Are you struggling to get things done? If so, learn how to improve your productivity using:
This is really productivity 101. Each day, make a list of tasks you need to get done during the day. But very importantly: don’t be over-ambitious and write down the whole week’s tasks to be handled in one day. If you do this, you won’t be able to stick to your list and soon you’ll abandon the list-making habit completely.
(You can also use a number of cool smartphone apps for doing this. See the next point!)
Be more productive by turning it off! No, actually — there are really cool calendar, list-making, and task management apps available for smart devices. You can check out some of them here: 12 Free Apps Every Student Should Have.
However, at the end of the day, if you find yourself constantly checking Facebook or using WhatsApp when you need to be working: Turn your phone off!
The Kanban system is a famous work system developed by an engineer at Toyota motors. You can make your own simplified personal Kanban system using sticky notes:
- Draw 3 columns on a board.
- Label them ‘1. To do’, ‘2. Doing’, ‘3. Done’.
- Write all your tasks for the day on Post-it-Notes (you can choose different colours for different levels of priority).
- As you start working, or finish a task, move the relevant Post-it-Note to the next column.
This seems very simple, but keeping visual track of your progress like this will help you when it comes to productivity. Try it out; you might be surprised.
Not only will earphones block out noisy children at home, or talkative colleagues at work – but if you put on some light music, you’ll find yourself 100% more focused. Some instrumental, jazz, or classical music will alleviate the boredom of working or studying and will keep you focused on the task at hand.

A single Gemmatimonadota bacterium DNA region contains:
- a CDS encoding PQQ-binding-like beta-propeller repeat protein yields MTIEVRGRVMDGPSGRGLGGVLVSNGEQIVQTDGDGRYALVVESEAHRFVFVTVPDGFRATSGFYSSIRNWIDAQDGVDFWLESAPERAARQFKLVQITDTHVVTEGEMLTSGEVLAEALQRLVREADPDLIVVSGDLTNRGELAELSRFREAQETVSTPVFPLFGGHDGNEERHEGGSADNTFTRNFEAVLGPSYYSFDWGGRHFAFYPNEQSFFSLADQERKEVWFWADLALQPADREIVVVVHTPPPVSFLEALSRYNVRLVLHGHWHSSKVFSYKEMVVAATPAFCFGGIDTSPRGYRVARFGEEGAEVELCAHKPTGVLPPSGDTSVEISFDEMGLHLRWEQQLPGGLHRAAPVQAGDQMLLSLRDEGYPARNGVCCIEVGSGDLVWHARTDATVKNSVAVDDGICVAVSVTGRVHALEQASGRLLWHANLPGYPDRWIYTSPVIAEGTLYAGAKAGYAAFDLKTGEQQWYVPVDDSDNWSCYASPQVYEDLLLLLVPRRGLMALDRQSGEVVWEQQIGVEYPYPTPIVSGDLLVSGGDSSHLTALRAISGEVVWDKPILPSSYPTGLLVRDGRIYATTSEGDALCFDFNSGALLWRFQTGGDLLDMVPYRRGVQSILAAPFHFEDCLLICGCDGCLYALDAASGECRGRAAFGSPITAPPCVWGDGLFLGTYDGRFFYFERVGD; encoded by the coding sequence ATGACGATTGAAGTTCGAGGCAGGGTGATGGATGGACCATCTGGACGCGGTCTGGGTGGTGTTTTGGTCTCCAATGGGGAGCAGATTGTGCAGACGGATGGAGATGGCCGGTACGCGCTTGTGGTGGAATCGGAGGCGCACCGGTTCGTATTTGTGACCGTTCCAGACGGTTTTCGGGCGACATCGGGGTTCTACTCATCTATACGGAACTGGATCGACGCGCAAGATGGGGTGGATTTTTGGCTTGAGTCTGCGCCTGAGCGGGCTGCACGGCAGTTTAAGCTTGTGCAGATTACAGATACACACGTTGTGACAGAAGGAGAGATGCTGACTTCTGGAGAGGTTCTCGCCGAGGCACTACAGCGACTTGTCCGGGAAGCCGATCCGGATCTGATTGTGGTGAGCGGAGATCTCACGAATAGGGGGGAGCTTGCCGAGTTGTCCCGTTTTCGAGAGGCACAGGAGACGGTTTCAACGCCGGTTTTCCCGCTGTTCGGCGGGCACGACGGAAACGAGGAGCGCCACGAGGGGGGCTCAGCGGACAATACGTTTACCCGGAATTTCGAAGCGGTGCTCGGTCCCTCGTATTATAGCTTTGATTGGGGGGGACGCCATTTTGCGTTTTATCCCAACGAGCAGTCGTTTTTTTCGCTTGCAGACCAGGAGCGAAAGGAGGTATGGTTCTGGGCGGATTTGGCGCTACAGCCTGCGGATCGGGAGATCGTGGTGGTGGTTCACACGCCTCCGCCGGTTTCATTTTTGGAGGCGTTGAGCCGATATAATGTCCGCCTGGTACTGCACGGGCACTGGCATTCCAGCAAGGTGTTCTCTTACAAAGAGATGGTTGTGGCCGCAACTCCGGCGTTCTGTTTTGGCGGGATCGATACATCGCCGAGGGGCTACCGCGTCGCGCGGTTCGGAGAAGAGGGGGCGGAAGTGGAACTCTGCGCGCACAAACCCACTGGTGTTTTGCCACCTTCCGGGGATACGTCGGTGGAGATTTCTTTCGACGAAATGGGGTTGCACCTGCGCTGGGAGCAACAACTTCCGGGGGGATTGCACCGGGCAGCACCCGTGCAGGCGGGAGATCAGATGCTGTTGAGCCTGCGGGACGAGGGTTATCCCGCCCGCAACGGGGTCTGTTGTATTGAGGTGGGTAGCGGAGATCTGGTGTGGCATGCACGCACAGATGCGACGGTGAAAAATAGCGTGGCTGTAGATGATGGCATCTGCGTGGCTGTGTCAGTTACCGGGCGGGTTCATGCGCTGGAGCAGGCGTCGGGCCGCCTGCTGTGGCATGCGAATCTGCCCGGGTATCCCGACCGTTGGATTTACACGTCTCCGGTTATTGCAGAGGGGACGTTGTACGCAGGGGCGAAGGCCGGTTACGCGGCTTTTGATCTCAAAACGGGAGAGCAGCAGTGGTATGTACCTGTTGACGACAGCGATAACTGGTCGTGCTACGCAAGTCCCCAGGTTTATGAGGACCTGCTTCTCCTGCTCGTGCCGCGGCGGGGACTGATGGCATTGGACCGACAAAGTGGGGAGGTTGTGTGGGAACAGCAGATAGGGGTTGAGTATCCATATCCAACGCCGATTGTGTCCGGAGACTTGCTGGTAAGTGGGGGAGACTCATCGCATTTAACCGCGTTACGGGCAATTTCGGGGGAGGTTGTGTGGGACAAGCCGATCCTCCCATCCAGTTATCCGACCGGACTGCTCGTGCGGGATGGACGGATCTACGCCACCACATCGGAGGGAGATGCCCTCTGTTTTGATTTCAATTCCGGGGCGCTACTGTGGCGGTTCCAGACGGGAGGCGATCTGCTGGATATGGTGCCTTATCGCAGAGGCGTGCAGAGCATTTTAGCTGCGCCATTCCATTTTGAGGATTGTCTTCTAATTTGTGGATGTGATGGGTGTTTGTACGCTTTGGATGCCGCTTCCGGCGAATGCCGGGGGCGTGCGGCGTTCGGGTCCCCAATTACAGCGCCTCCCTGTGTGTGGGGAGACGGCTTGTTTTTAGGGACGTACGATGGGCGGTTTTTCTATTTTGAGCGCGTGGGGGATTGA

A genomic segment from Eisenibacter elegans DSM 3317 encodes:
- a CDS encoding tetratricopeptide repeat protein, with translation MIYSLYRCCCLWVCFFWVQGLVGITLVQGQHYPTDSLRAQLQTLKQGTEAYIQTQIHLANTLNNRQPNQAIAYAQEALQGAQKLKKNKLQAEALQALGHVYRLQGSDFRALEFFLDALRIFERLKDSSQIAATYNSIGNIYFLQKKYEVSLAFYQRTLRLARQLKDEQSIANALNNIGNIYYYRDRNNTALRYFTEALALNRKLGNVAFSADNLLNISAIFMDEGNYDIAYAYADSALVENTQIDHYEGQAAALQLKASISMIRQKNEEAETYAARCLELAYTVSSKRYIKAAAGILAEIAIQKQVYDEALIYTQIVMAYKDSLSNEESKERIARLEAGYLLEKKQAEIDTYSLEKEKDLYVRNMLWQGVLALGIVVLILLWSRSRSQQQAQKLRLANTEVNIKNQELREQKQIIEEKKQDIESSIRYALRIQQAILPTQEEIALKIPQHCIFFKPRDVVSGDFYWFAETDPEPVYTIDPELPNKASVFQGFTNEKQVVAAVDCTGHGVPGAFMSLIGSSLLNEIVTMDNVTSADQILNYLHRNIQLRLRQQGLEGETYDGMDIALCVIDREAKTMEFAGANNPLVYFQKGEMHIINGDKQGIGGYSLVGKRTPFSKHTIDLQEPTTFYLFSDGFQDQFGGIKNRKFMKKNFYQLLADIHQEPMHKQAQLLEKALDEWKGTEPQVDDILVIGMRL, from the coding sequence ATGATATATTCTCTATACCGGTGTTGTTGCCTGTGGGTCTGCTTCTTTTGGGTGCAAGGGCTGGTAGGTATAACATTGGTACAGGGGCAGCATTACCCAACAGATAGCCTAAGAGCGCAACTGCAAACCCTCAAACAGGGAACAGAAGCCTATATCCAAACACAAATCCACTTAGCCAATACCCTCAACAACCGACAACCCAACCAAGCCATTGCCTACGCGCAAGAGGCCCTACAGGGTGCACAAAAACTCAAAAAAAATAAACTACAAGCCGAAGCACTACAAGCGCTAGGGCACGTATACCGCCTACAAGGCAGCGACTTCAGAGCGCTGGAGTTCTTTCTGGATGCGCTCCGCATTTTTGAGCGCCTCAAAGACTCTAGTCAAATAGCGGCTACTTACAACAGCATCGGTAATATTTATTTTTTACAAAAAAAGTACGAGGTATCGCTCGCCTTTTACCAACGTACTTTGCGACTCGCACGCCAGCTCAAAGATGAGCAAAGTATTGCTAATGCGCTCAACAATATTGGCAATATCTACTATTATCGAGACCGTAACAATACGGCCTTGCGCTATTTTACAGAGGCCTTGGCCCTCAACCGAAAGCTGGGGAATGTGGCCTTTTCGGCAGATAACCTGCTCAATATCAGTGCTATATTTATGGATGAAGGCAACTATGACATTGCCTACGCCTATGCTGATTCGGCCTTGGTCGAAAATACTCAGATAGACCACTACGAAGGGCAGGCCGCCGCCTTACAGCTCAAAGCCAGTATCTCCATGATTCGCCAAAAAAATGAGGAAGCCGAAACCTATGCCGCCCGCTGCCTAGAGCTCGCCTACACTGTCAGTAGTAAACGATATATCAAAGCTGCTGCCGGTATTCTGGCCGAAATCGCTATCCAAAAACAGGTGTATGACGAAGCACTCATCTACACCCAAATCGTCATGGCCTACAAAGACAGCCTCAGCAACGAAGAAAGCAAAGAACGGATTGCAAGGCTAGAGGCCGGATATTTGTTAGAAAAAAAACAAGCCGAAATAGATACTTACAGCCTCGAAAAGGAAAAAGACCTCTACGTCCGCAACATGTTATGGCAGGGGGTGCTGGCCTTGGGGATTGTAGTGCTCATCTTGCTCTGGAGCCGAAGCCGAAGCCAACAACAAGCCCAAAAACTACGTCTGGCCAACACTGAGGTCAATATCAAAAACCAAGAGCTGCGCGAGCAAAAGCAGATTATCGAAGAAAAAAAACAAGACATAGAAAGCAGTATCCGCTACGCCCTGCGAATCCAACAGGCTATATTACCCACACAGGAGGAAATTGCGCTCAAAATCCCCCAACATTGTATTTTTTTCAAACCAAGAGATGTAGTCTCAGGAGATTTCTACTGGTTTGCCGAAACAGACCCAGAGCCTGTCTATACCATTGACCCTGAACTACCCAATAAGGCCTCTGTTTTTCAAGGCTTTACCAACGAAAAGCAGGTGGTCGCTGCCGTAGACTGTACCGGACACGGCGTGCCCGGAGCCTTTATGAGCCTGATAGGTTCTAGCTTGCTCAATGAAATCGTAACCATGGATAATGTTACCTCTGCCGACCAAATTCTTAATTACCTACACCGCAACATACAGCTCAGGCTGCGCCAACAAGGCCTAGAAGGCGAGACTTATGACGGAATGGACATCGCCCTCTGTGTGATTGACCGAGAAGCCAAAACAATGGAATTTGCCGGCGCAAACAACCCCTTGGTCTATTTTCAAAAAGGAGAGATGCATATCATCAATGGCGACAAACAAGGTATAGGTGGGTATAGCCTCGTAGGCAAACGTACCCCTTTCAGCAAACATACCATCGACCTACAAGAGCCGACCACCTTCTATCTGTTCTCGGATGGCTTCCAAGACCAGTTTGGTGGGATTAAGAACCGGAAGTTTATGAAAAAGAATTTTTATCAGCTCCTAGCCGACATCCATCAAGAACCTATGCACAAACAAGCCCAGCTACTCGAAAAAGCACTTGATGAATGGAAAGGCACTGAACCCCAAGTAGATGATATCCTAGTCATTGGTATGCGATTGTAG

There is a law called Parkinson’s Law that states:
“Work expands so as to fill the time available for its completion”
The inverse of this is also true, meaning that work contracts to the time we give to it. So try completing your tasks within a time restriction. Set a timer for a particular task and get it done!
A journal or blog can help you increase productivity in the long run. Take time to keep track of and reflect on your own personal development and achievements. This will help you constantly and consciously work towards keeping yourself accountable and improving yourself.
Don’t eat junk food or a load of sweets! It might boost your energy or happiness levels for a few minutes, but pretty soon afterwards you’ll start feeling sluggish and listless.
A healthy snack, on the other hand, will lift your mood, give you some energy, and keep you feeling right and ready for the next task on your to-do list.
If you work in an office with your colleagues, don’t feel too shy to ask for help or advice from people who are better at certain tasks than you are. Struggling to format your document in Microsoft Word? Ask the office tech wizard.
Depending on what you are struggling with – you might save yourself an entire frustrating afternoon’s work this way.
Learn your keyboard shortcuts! Both for your operating system (see Windows’s shortcuts here), and for the software you are using. In the long run, this will make working on a computer much easier.
Moreover, if you are one of those people who type using only 2 fingers, you should definitely learn how to type faster. This will boost your productivity significantly.
One of the great benefits of distance learning is that you not only learn new skills and gain new new knowledge, but also that you learn a number of indirect skills. Because you study part-time from home, you quickly learn universal skills such as:
– Time management